Tuesday, June 16, 2009
Buz watched and read with interest how the many reports of ordinary common folks getting smacked upside the head seemed to conflict with the stats showing crime in the city is down dramatically (except murders and larcenies, the latter up a lot).
Trouble is, the commissioner talked about the drop in crime and got pre-emptily defensive, apparently because he had previously heard criticism of "fuzzy math". And, in fact, he and the stats are widely disbelieved by many people in the city who don't feel safe.
There are lots of reasons for this, not to mention the fact that the Baltimore Police have a real PR problem, which Mr. Guglielmi cannot solve. Police are seen by many citizens as aggressive (unnecessarily), profane, arbitrary, and insensitive, not to mention bureaucratic. Also, Buz has heard from many citizens the downside of the Compstat process: police don't wanna take the report, and citizens don't bother reporting.
But the overriding factor I think, is this: there are two things that police do (sometimes forgotten by the police Compstat hysteria and the mania for numbers, by the press, often by th citizens themselves): they fight crime, and they maintain order. Crime fighting is measured by the reported crimes sent to the FBI under Uniform Crime Reporting guidelines, specifically so-called "Part I" crimes of murder, rape, robbery, burglary, aggravated assault, arson, and larceny. They represent a measurable crime rate, and are most discussed at Compstat. [Apparently, our top leaders are also entranced with drug calls, deploying officers where the most 911 calls for druggies-in-progress come in.]
However, order maintenance is not able to be clearly measured. Disorderly gangs of kids going around banking people for fun are hardly measured at all, in fact, are probably not even really reported unless someone is seriously injured. These incidents are probably rarely even worthy of police attention, and even if an arrest is made, it is for disorderly conduct or common assault, worthy of only disdain by the command staff, not a mention at Compstat, I'll betcha (23-1). Uniformed officers were once the backbone of the department, and many saw their jobs as nipping this kind of stuff in the bud. Baltimore once prided itself with a significant, compared to other cities, police presence on the street, and a quick and significant response to calls for service regarding maintaining order. But the uniformed patrol force (except in the last couple of weeks) has been regarded over the last few years, as Sam Zell might have put it, mere "overhead". Something you gotta do for appearances, you know: the Kansas City Preventive Patrol Experiment "proved" patrol is "worthless". So, over the years, Baltimore consistently reduced its patrol posts, first on midnight shift, then on all shifts, because, well they were considered, um, BS. The real work was done by drug cops, ripping and running, taking down street dealers, and building cases against big offenders with guns and stuff. Calls for service in most districts were back up at the start of the shift, and nobody cared. The cops were burned out, late, and preferred not to write reports (boring stuff), when they could roll to the next gun call. Everyone was the enemy, if they got in the way of the stat. If you got enough stats, as a young "go-getter", you could get to go to the Violent Crime Impact Division and not have to wear that silly uniform again for a while, but you'd go to court when you could, and if lucky, you might get on a federal task force, and get a take-home car.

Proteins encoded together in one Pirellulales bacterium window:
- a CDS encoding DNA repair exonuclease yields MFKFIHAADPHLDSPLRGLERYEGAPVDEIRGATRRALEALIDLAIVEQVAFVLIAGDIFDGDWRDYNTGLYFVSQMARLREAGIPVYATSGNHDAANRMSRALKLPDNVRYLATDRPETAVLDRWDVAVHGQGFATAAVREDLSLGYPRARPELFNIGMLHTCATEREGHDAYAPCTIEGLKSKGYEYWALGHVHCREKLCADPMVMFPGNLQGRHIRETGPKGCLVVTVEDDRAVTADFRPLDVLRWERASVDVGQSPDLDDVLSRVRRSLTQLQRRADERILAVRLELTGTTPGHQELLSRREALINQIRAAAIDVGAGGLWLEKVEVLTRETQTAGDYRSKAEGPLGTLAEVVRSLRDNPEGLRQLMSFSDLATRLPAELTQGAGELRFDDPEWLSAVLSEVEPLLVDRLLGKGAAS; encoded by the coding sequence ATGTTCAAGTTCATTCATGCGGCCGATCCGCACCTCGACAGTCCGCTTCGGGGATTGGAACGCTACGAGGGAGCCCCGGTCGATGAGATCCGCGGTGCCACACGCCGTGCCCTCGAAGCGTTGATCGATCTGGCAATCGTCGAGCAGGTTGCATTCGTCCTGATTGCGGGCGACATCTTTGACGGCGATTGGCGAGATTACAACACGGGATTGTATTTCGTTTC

The citizens know some of this: when they call the police to report a crime, sometimes there is no followup, calls for service take forever, and there does not seem to be a significant police presence. Sometimes the police are borderline rude, and try to talk you out of making a report. Everyone you know has been victimized, and now people are worried about getting "jumped" in certain areas they thought were ok.
So, crime is down, but disorder is up and Compstat is askew with the public perception. Quality policing is not measured by Management by Objectives criteria. So, I feel for the commish: he's doing a good job in many ways, especially in keeping some crimes down or steady, but nobody seems to believe him.